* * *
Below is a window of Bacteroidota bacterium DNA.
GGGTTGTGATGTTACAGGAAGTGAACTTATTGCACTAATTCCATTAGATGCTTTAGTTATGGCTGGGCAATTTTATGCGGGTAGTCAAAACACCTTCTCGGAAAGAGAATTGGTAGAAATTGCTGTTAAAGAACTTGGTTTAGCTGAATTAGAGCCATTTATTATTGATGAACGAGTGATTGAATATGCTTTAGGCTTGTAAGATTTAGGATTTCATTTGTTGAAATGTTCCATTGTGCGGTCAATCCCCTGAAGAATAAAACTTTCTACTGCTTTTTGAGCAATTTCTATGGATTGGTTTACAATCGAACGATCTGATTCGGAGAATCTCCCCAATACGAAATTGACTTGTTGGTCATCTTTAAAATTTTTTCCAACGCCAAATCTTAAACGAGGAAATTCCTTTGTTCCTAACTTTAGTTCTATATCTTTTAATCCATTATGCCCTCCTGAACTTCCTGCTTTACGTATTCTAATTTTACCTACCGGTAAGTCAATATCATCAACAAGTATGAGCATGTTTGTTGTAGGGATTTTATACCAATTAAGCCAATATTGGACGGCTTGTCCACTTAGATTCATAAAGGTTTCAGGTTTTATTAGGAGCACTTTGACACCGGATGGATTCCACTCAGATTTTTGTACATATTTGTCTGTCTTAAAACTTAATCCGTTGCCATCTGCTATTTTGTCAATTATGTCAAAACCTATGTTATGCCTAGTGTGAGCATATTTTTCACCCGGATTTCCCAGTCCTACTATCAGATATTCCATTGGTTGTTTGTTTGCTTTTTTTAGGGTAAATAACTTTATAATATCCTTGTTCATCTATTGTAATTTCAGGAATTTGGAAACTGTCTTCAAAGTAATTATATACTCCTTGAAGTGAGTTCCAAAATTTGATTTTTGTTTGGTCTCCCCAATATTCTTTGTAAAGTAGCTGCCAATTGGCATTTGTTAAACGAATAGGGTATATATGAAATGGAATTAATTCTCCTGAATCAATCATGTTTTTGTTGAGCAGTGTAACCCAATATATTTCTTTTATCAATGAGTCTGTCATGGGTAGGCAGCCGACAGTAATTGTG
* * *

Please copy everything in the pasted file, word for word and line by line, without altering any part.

Below is a window of Bacteroidota bacterium DNA.
GGGTTGTGATGTTACAGGAAGTGAACTTATTGCACTAATTCCATTAGATGCTTTAGTTATGGCTGGGCAATTTTATGCGGGTAGTCAAAACACCTTCTCGGAAAGAGAATTGGTAGAAATTGCTGTTAAAGAACTTGGTTTAGCTGAATTAGAGCCATTTATTATTGATGAACGAGTGATTGAATATGCTTTAGGCTTGTAAGATTTAGGATTTCATTTGTTGAAATGTTCCATTGTGCGGTCAATCCCCTGAAGAATAAAACTTTCTACTGCTTTTTGAGCAATTTCTATGGATTGGTTTACAATCGAACGATCTGATTCGGAGAATCTCCCCAATACGAAATTGACTTGTTGGTCATCTTTAAAATTTTTTCCAACGCCAAATCTTAAACGAGGAAATTCCTTTGTTCCTAACTTTAGTTCTATATCTTTTAATCCATTATGCCCTCCTGAACTTCCTGCTTTACGTATTCTAATTTTACCTACCGGTAAGTCAATATCATCAACAAGTATGAGCATGTTTGTTGTAGGGATTTTATACCAATTAAGCCAATATTGGACGGCTTGTCCACTTAGATTCATAAAGGTTTCAGGTTTTATTAGGAGCACTTTGACACCGGATGGATTCCACTCAGATTTTTGTACATATTTGTCTGTCTTAAAACTTAATCCGTTGCCATCTGCTATTTTGTCAATTATGTCAAAACCTATGTTATGCCTAGTGTGAGCATATTTTTCACCCGGATTTCCCAGTCCTACTATCAGATATTCCATTGGTTGTTTGTTTGCTTTTTTTAGGGTAAATAACTTTATAATATCCTTGTTCATCTATTGTAATTTCAGGAATTTGGAAACTGTCTTCAAAGTAATTATATACTCCTTGAAGTGAGTTCCAAAATTTGATTTTTGTTTGGTCTCCCCAATATTCTTTGTAAAGTAGCTGCCAATTGGCATTTGTTAAACGAATAGGGTATATATGAAATGGAATTAATTCTCCTGAATCAATCATGTTTTTGTTGAGCAGTGTAACCCAATATATTTCTTTTATCAATGAGTCTGTCATGGGTAGGCAGCCGACAGTAATTGTG